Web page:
Since President Obama has chosen Alan Krueger as Chairman of the Council of Economic Advisors, attention is focusing on his academic career. Jonathan Chait for instance highlights one of his seminal papers written with David Card, which argued that hiking the minimum wage did not lower employment:
On April 1, 1992, New Jersey's minimum wage rose from $4.25 to $5.05 per hour. To evaluate the impact of the law we surveyed 410 fast-food restaurants in New Jersey and eastern Pennsylvania before and after the rise. Comparisons of employment growth at stores in New Jersey and Pennsylvania (where the minimum wage was constant) provide simple estimates of the effect of the higher minimum wage. We also compare employment changes at stores in New Jersey that were initially paying high wages (above $5) to the changes at lower-wage stores. We find no indication that the rise in the minimum wage reduced Employment. (Emphasis added)
Krueger and Card’s study relied on an experiment in which one state (New Jersey) hiked its minimum wage, while a neighboring state (Pennsylvania) kept its constant. Their surprising result — which was echoed widely, and is now being emphasized by supporters of Krueger as evidence of his technical skills — was that the minimum wage hike in New Jersey did not appear to reduce employment there.
However, what Krueger supporters have failed to account for is the fact that the original research finding is now regarded as disputed. The Krueger and Card study relied on self-reported employment data provided over the telephone by firms. Other researchers, David Neumark and William Wascher, went back and used actual payroll data from those firms to arrive at a different conclusion:
We re-evaluate the evidence from Card and Krueger's (1994) New Jersey-Pennsylvania minimum wage experiment, using new data based on actual payroll records from 230 Burger King, KFC, Wendy's, and Roy Rogers restaurants in New Jersey and Pennsylvania. We compare results using these payroll data to those using CK's data, which were collected by telephone surveys… estimates of the employment effect of the New Jersey minimum wage increase from the payroll data lead to the opposite conclusion from that reached by CK. (Emphasis added)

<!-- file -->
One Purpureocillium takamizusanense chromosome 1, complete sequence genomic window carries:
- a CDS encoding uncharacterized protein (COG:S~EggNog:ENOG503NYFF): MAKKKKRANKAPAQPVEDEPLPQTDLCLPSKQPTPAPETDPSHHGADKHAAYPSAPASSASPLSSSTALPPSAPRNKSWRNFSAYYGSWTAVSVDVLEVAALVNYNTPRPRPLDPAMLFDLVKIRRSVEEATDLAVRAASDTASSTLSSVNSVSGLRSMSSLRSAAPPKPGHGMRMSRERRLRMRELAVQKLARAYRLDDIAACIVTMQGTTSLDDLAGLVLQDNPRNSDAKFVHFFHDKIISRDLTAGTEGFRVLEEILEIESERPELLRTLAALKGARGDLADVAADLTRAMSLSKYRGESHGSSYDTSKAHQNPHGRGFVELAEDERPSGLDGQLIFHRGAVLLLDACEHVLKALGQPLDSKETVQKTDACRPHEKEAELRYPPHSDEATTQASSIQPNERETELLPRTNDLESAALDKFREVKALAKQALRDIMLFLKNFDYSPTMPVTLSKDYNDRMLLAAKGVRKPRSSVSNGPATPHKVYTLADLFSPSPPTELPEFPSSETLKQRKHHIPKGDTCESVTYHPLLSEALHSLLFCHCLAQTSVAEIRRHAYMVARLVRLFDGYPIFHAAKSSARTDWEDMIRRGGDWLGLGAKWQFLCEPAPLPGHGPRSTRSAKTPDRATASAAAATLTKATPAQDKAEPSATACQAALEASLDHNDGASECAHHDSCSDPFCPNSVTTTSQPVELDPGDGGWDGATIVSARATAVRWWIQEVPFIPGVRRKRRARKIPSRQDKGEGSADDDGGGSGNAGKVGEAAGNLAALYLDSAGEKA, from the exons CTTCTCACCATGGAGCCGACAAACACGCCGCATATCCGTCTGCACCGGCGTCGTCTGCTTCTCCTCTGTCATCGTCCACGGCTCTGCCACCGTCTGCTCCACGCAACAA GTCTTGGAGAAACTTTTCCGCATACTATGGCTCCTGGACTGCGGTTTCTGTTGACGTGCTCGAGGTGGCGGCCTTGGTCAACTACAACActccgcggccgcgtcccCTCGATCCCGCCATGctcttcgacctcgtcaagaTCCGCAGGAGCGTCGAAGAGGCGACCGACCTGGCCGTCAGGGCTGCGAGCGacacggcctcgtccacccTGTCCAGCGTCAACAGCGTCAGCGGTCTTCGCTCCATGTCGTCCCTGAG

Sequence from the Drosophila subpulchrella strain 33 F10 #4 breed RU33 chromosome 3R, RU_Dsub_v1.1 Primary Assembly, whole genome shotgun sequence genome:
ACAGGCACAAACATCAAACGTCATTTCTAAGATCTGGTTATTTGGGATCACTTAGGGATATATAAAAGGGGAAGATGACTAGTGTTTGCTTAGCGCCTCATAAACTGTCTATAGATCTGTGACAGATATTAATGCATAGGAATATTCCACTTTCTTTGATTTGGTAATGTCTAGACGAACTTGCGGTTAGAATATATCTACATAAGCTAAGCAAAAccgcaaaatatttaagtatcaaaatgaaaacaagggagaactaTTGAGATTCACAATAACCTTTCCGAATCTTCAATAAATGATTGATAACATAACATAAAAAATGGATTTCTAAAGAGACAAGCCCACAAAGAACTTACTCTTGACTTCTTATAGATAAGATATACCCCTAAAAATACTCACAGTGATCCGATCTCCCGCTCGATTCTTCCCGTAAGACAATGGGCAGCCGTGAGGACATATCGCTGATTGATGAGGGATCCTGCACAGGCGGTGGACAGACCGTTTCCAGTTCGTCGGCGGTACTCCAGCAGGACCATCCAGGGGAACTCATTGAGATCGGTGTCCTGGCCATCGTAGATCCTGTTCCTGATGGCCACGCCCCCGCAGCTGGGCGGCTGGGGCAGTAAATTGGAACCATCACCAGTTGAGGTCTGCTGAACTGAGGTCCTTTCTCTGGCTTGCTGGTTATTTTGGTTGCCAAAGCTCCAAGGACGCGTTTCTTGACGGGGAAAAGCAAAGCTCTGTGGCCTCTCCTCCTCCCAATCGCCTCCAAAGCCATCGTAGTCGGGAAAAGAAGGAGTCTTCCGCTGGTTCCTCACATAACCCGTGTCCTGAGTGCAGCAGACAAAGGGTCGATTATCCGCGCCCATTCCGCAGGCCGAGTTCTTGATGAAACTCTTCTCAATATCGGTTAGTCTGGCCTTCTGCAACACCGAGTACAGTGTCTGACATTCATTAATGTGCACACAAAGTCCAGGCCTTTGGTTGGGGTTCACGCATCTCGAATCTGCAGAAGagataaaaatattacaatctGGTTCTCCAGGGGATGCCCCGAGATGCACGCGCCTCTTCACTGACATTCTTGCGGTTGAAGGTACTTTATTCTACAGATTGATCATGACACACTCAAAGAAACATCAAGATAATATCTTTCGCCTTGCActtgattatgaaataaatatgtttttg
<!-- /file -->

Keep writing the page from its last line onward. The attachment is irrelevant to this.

In fact, their results suggest that every 1% increase in the minimum wage results in a .24% decrease in employment.
Krueger is a talented researcher, and many other economists have had famous results altered by future discoveries. However, this is one academic debate worth following. Krueger’s original finding was an important piece of evidence in favor of federal minimum wage laws. If the original finding was flawed, than much of the support for minimum wage laws is not warranted. Card and Krueger argue that their interpretation of actual payroll data support their initial conclusion, while Neumark and Wascher counter that the payroll evidence confirms a negative link between the minimum wage and employment. [Edited to add.]
Neumark’s other research has emphasized other important negative consequences of minimum wage laws, based on more detailed analysis. Minimum wage laws discourage some teenagers from getting more education, while pushing many workers out of the workforce entirely. Even if minimum wage laws had no effect on employment (and there are a range of studies besides those of Krueger arguing otherwise); it’s important to keep the composition of labor in mind as well. Minimum wage laws encourage employers to discriminate against low-skilled workers; who subsequently face fewer opportunities to build skills, and see lower wages for a lifetime.
This is an essential topic given the recent hike in the federal minimum wage. Researchers like Casey Mulligan have emphasized how that hike may have hurt employment, especially teenage employment, during a severe recession. Using Krueger’s own proposed experiment, but with correct data, one would estimate that this recent minimum wage hike reduced national employment by 5.7%. Neumark has argued that evidence from the 90s minimum wage hikes would suggest that this hike may cost 300,000 jobs. This effect might be greater if the negative effects of minimum wages are higher in weak employment markets.
Meanwhile, as a WSJ editorial notes, some of Krueger’s other research confirms the negative impact of labor market distortions like unemployment insurance. For instance, one study found that higher unemployment insurance resulted in longer spells away from work; while another paper found that higher unemployment benefits was associated with individuals spending less time looking for a job.
Pressing to lower the minimum wage might prove politically impossible; but it may well be a policy with the potential to lower unemployment rates. More broadly, labor market distortions are an important source of today’s high unemployment. One hopes that Krueger will prove a nimble enough academic to recognize how his own work has been superseded by additional research, and will become an advocate of removing those barriers.